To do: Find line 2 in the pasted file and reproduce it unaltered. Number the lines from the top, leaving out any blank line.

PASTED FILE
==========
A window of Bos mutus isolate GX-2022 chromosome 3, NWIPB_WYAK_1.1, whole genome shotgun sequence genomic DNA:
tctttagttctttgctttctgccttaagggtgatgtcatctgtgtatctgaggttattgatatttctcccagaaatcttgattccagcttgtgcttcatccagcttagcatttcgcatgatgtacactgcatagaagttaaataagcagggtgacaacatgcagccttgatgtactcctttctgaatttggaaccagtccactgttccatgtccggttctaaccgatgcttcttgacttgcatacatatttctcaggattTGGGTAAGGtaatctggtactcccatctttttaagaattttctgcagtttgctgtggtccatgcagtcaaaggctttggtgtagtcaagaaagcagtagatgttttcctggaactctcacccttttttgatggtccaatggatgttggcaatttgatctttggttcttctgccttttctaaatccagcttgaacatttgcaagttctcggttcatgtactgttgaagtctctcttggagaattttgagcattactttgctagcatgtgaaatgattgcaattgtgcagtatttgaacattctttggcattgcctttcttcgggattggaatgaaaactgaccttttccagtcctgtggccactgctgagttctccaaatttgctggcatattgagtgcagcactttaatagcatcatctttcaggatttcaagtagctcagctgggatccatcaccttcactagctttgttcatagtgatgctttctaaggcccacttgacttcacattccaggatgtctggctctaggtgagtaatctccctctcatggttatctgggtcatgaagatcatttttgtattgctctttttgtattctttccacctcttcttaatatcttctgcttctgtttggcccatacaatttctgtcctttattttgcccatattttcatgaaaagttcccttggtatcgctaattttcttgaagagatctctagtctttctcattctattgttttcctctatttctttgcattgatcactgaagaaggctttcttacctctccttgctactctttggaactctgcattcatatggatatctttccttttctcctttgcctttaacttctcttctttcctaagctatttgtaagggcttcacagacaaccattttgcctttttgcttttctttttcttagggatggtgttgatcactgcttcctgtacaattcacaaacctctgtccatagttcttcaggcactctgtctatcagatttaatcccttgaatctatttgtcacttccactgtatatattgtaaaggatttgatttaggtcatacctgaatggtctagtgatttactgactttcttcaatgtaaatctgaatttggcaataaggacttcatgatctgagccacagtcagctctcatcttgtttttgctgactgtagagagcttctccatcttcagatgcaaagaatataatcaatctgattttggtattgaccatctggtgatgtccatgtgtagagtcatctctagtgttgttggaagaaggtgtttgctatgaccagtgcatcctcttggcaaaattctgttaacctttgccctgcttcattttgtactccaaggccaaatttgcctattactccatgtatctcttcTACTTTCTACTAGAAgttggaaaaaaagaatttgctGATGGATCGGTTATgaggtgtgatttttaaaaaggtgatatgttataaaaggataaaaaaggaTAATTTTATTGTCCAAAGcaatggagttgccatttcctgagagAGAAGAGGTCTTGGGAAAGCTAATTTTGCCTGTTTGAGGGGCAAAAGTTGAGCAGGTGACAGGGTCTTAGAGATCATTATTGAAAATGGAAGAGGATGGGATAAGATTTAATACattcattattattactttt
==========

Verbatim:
tctttagttctttgctttctgccttaagggtgatgtcatctgtgtatctgaggttattgatatttctcccagaaatcttgattccagcttgtgcttcatccagcttagcatttcgcatgatgtacactgcatagaagttaaataagcagggtgacaacatgcagccttgatgtactcctttctgaatttggaaccagtccactgttccatgtccggttctaaccgatgcttcttgacttgcatacatatttctcaggattTGGGTAAGGtaatctggtactcccatctttttaagaattttctgcagtttgctgtggtccatgcagtcaaaggctttggtgtagtcaagaaagcagtagatgttttcctggaactctcacccttttttgatggtccaatggatgttggcaatttgatctttggttcttctgccttttctaaatccagcttgaacatttgcaagttctcggttcatgtactgttgaagtctctcttggagaattttgagcattactttgctagcatgtgaaatgattgcaattgtgcagtatttgaacattctttggcattgcctttcttcgggattggaatgaaaactgaccttttccagtcctgtggccactgctgagttctccaaatttgctggcatattgagtgcagcactttaatagcatcatctttcaggatttcaagtagctcagctgggatccatcaccttcactagctttgttcatagtgatgctttctaaggcccacttgacttcacattccaggatgtctggctctaggtgagtaatctccctctcatggttatctgggtcatgaagatcatttttgtattgctctttttgtattctttccacctcttcttaatatcttctgcttctgtttggcccatacaatttctgtcctttattttgcccatattttcatgaaaagttcccttggtatcgctaattttcttgaagagatctctagtctttctcattctattgttttcctctatttctttgcattgatcactgaagaaggctttcttacctctccttgctactctttggaactctgcattcatatggatatctttccttttctcctttgcctttaacttctcttctttcctaagctatttgtaagggcttcacagacaaccattttgcctttttgcttttctttttcttagggatggtgttgatcactgcttcctgtacaattcacaaacctctgtccatagttcttcaggcactctgtctatcagatttaatcccttgaatctatttgtcacttccactgtatatattgtaaaggatttgatttaggtcatacctgaatggtctagtgatttactgactttcttcaatgtaaatctgaatttggcaataaggacttcatgatctgagccacagtcagctctcatcttgtttttgctgactgtagagagcttctccatcttcagatgcaaagaatataatcaatctgattttggtattgaccatctggtgatgtccatgtgtagagtcatctctagtgttgttggaagaaggtgtttgctatgaccagtgcatcctcttggcaaaattctgttaacctttgccctgcttcattttgtactccaaggccaaatttgcctattactccatgtatctcttcTACTTTCTACTAGAAgttggaaaaaaagaatttgctGATGGATCGGTTATgaggtgtgatttttaaaaaggtgatatgttataaaaggataaaaaaggaTAATTTTATTGTCCAAAGcaatggagttgccatttcctgagagAGAAGAGGTCTTGGGAAAGCTAATTTTGCCTGTTTGAGGGGCAAAAGTTGAGCAGGTGACAGGGTCTTAGAGATCATTATTGAAAATGGAAGAGGATGGGATAAGATTTAATACattcattattattactttt